Outer Hebrides Photo Tour Scotland – Vatersay, Barra and the Uists. 16th – 22nd September*
This week long photo adventure is set to explore and capture the wild autumn light of the southern part of the Outer Hebridean archipelago from the Island of Vatersay in the south to Berneray to the north.
Tags; Outer Hebrides Photo Tour Scotland
Vatersay, Barra and Eriskay
These three little islands could easily offer a week’s worth of photography and exploration in themselves.
Barra is often referred to as the “Hebrides in miniature” or “Barrabados,” Barra boasts crystal-clear aqua blue seas and unspoiled silver-golden sands.
Its main settlement, as the name suggests, features the photogenic Kisimul Castle, sitting just 100 meters offshore and dating back to the 16th century. The rugged west coast, buffeted by the Atlantic Ocean’s waves, presents numerous intriguing rocky inlets and bays for dynamic seascape photography.
Heading north, a short isthmus extends into the sea, revealing breathtaking vistas over beautiful Traigh Eas beach. This stunning beach is framed by some of the tallest sand dunes in the British Isles. It’s also worth noting that it overlooks the former residence of Compton Mackenzie in the 1930s, the renowned author of “Whiskey Galore,” which was set on nearby Eriskay.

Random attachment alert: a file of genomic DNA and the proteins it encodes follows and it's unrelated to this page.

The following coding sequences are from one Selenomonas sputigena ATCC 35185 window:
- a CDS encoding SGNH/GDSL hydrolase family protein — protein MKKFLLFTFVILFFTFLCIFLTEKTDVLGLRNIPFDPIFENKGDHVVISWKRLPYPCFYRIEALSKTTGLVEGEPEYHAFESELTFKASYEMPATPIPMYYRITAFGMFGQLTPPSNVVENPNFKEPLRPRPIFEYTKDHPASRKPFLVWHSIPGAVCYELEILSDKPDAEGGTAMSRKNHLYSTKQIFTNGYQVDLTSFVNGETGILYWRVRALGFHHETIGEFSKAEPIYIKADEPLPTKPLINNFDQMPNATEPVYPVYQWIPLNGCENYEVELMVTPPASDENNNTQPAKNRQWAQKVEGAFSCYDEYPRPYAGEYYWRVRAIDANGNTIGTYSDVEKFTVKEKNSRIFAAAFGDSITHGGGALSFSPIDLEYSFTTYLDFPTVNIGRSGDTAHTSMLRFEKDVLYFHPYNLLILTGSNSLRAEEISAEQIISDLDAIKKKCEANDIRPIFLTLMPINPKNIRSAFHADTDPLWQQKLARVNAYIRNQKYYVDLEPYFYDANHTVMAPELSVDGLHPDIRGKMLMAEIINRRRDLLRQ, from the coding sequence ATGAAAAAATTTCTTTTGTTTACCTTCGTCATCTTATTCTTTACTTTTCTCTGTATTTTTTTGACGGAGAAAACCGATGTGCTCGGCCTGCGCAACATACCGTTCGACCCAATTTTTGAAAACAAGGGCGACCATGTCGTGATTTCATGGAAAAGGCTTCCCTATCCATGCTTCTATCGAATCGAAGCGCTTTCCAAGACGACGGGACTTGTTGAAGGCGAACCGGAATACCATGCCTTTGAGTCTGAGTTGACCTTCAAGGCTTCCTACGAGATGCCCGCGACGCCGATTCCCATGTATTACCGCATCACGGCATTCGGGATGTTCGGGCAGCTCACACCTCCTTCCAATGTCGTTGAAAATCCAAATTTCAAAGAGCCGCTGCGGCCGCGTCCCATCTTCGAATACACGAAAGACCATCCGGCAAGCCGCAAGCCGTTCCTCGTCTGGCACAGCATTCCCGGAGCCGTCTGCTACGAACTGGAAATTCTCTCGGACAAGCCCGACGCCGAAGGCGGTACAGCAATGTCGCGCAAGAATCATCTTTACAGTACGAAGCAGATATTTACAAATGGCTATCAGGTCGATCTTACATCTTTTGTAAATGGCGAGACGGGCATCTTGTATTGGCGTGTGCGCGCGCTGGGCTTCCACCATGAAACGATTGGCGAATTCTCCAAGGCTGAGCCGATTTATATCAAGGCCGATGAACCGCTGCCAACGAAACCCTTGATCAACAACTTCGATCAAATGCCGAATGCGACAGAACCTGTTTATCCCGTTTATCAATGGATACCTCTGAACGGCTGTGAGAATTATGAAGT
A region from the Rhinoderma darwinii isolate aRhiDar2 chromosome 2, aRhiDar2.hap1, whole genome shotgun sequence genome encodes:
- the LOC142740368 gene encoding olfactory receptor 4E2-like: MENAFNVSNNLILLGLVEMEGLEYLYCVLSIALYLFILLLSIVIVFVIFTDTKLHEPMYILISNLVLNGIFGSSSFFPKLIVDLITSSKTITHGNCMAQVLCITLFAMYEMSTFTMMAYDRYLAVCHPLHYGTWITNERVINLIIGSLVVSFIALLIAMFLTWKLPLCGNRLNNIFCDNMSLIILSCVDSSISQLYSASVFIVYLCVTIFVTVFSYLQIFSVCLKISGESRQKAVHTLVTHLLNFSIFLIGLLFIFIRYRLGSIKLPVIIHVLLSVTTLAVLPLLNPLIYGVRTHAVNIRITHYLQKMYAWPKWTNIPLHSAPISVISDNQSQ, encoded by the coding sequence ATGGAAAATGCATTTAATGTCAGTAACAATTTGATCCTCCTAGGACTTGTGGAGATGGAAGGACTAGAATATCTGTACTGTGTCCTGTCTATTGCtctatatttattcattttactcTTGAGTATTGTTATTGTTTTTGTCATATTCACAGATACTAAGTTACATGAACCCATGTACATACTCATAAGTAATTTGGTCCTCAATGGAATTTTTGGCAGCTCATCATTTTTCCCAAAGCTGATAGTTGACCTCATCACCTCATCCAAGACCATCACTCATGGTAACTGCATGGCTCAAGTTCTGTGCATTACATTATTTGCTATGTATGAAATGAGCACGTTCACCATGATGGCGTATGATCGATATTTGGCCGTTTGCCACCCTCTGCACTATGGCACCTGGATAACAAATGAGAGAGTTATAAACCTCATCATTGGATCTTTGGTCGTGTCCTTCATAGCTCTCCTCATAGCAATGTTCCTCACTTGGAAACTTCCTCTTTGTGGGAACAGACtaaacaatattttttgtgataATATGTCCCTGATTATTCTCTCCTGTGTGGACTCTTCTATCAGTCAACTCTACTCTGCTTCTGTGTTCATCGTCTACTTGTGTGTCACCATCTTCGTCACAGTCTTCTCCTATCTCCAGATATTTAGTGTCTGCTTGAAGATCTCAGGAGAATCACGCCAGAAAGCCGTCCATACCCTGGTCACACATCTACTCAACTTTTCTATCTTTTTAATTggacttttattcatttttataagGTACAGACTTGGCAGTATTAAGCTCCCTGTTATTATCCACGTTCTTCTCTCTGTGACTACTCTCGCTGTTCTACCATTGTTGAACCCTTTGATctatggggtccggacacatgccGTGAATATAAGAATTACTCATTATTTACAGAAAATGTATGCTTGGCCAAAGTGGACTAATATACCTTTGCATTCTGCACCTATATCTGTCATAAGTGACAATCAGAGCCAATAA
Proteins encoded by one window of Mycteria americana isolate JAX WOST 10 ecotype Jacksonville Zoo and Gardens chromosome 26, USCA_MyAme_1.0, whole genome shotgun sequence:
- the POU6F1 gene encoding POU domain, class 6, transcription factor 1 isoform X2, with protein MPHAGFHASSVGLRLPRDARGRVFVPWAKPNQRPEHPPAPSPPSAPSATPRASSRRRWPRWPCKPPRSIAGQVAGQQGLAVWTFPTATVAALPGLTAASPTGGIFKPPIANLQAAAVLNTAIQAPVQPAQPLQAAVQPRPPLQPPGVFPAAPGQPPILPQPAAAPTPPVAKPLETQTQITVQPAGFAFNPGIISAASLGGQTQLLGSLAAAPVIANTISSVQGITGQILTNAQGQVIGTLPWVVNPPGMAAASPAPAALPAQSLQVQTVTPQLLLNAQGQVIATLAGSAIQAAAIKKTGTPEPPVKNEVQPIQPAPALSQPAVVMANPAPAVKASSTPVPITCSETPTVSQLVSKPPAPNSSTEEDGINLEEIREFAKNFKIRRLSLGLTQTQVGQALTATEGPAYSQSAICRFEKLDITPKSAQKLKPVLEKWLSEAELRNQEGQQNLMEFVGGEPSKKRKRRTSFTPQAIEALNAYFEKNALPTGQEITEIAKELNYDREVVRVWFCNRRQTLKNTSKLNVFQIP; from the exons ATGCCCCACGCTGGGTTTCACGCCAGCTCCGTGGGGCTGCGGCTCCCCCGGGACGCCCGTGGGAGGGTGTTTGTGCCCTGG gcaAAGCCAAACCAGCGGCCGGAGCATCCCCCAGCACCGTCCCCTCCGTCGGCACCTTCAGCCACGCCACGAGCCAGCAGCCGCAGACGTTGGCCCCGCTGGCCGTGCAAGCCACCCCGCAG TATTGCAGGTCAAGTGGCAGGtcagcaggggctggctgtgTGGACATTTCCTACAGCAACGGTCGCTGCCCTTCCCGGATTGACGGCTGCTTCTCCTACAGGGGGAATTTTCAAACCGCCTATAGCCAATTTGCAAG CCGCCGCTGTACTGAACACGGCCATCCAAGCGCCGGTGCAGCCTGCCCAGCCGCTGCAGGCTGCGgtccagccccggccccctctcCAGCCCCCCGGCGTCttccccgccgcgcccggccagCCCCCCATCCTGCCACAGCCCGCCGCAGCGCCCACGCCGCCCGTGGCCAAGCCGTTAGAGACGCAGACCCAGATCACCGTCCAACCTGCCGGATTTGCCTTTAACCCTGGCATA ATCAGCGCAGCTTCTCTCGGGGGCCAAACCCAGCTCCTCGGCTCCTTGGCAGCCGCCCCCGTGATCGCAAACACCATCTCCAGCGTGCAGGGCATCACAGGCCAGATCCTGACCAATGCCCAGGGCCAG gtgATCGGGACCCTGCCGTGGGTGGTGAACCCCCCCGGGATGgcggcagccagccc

Another highlight is the magic of Traigh Mor, East Beach, a vast tidal expanse that transforms with the ebb and flow of the sea. At low tide, this unique stretch of sand becomes Barra’s one-of-a-kind airport, where scheduled flights from Glasgow land right on the beach.
Barra is connected to Vatersay by a short causeway and boasts three magnificent beaches, all linked by a breathtaking coastal walk that unveil the island’s natural beauty. As you stroll along, you’ll discover the west beach, adorned with intriguing relics like old boats, weathered tractors, and lobster pots, each telling their own story of island life.
Just a 40-minute ferry ride to the north lies Eriskay, a small island with a big history and unparalleled natural beauty. The Prince’s Beach marks the historic spot where Bonnie Prince Charlie first set foot on Scottish soil, igniting the 1745 Jacobite uprising. Here, you’ll also encounter the Eriskay Ponies, a precious remnant of Scotland’s native horse, with fewer than 300 remaining.